Most of Manitoba’s birds spend only a few short, warm months here to raise their young and then spend the majority of the year to the south. That means that even if we take appropriate conservation measures to safeguard our birds here, they face further challenges elsewhere. But where is that elsewhere?
Collections can help to determine where our birds spend the winter and can pinpoint where international collaborative conservation efforts should be directed. A recent study spear-headed by researchers at the University of Central Oklahoma used feather samples from specimens in the Manitoba Museum and other institutions to examine their unique molecular signatures (isotopes) to determine where four species of prairie birds overwinter. They found, for example, that prairie populations of the elusive yellow rail (Coturnicops noveboracensis) – a species of special concern in Canada – spend their winters in the western portions of the Gulf of Mexico. Conservation policies can now be introduced to better manage habitat in both the breeding and wintering ranges for this rarely encountered species.
And the collections can provide valuable information about changes in our environment. Using samples of ivory gull (Pagophila eburnean) from several museums, including a 1926 specimen from the Manitoba Museum, university and Environment Canada researchers recreated a 130-year record of mercury levels in this endangered species. This time series, like a time machine, could trace the history of mercury contamination in this Arctic gull, finding that levels have increased dramatically in northern food webs. This museum collection-based study showed that bioaccumulation, the gradual build-up of heavy metals through the food chain, puts top predators like the ivory gull, fishes, and marine mammals at risk from pollutants like mercury. An earlier blog also described this study (https://manitobamuseum.ca/archives/3119).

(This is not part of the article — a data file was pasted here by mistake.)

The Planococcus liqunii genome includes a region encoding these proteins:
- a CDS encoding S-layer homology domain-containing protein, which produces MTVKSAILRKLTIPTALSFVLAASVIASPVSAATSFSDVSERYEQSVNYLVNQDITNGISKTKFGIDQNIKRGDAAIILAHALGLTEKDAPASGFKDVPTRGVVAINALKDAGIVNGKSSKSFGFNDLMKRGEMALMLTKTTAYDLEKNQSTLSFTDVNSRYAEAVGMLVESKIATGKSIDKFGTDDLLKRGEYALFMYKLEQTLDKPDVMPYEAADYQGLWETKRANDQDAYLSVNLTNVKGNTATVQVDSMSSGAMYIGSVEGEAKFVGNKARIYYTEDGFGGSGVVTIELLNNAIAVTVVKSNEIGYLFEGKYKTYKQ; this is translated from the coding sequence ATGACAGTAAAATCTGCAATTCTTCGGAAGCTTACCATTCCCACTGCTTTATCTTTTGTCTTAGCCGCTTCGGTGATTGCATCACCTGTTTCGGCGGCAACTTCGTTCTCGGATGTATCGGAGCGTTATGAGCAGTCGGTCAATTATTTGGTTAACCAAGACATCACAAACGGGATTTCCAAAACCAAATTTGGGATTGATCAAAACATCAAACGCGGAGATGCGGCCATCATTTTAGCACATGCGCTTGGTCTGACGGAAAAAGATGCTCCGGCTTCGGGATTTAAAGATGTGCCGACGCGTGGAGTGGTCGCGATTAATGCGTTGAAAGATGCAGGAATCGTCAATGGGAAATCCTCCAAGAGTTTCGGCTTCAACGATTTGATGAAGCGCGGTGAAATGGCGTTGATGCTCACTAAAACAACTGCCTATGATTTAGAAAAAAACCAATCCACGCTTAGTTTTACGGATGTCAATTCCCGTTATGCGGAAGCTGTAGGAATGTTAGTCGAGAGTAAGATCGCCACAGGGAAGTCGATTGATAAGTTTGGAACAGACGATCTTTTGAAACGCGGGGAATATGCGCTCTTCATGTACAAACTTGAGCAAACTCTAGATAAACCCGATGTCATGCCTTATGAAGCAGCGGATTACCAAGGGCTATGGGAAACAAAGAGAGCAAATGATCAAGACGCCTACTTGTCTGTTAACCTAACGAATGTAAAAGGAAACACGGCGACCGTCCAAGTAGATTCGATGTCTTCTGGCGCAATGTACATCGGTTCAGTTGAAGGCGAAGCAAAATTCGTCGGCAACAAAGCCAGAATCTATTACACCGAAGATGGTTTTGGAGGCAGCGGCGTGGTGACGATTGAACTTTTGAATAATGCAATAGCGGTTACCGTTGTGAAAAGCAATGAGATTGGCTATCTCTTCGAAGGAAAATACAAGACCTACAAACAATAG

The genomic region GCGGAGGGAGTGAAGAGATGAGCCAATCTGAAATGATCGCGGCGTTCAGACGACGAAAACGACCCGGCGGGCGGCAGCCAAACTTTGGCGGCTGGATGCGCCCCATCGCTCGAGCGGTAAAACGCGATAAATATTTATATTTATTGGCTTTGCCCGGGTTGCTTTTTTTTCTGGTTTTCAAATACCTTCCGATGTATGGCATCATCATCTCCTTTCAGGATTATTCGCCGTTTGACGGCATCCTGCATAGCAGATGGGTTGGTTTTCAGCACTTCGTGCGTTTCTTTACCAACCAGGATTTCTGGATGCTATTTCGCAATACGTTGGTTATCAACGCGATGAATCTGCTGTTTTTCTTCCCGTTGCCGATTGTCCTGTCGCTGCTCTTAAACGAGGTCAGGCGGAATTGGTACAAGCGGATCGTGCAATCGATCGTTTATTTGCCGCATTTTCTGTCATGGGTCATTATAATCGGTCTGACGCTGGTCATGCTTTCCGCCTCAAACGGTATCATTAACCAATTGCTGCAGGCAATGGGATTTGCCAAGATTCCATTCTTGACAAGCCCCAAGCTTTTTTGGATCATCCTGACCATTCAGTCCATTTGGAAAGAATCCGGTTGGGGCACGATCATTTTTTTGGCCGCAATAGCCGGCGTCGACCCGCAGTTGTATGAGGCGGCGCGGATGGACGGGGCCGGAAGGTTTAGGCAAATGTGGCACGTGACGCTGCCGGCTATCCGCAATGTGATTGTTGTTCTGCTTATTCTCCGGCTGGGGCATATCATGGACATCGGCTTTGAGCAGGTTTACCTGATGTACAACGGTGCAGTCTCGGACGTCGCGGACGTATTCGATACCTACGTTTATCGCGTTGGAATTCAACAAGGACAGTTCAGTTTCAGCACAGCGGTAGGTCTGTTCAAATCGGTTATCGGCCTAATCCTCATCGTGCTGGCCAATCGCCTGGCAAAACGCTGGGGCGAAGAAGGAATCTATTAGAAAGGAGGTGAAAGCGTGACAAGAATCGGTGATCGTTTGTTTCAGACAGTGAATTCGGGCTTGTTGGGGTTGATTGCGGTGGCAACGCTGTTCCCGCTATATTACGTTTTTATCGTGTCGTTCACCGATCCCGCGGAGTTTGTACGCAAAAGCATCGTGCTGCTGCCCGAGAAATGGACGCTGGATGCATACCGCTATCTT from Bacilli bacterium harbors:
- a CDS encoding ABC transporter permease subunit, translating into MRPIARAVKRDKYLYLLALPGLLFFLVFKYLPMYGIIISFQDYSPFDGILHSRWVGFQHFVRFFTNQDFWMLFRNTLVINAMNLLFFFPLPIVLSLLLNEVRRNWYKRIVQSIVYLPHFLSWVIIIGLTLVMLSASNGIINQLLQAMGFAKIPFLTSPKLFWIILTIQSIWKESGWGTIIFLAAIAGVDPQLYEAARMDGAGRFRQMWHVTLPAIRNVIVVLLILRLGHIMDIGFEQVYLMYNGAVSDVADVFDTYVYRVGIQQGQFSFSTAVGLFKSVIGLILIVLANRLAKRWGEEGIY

Museum collections go well beyond their important educational role in exhibits and programming to create advocates for conservation. As permanent archives of the distribution of organisms and as a critical resource for scientific research at the Museum and at science institutions around the world, specimens in the hand contribute to understanding our environment and determining strategies and policies for responsible ecological stewardship. Although I have focused on bird collections to illustrate a few applications, the Museum collections of insects, reptiles, amphibians, mammals, and other animals, along with those of plants, mosses, lichens, and fungi, as well as the representative fossils of these and earlier organisms in the paleontology collections, provide important data to interpret the past, understand the present, and consider the future of the natural world in Manitoba.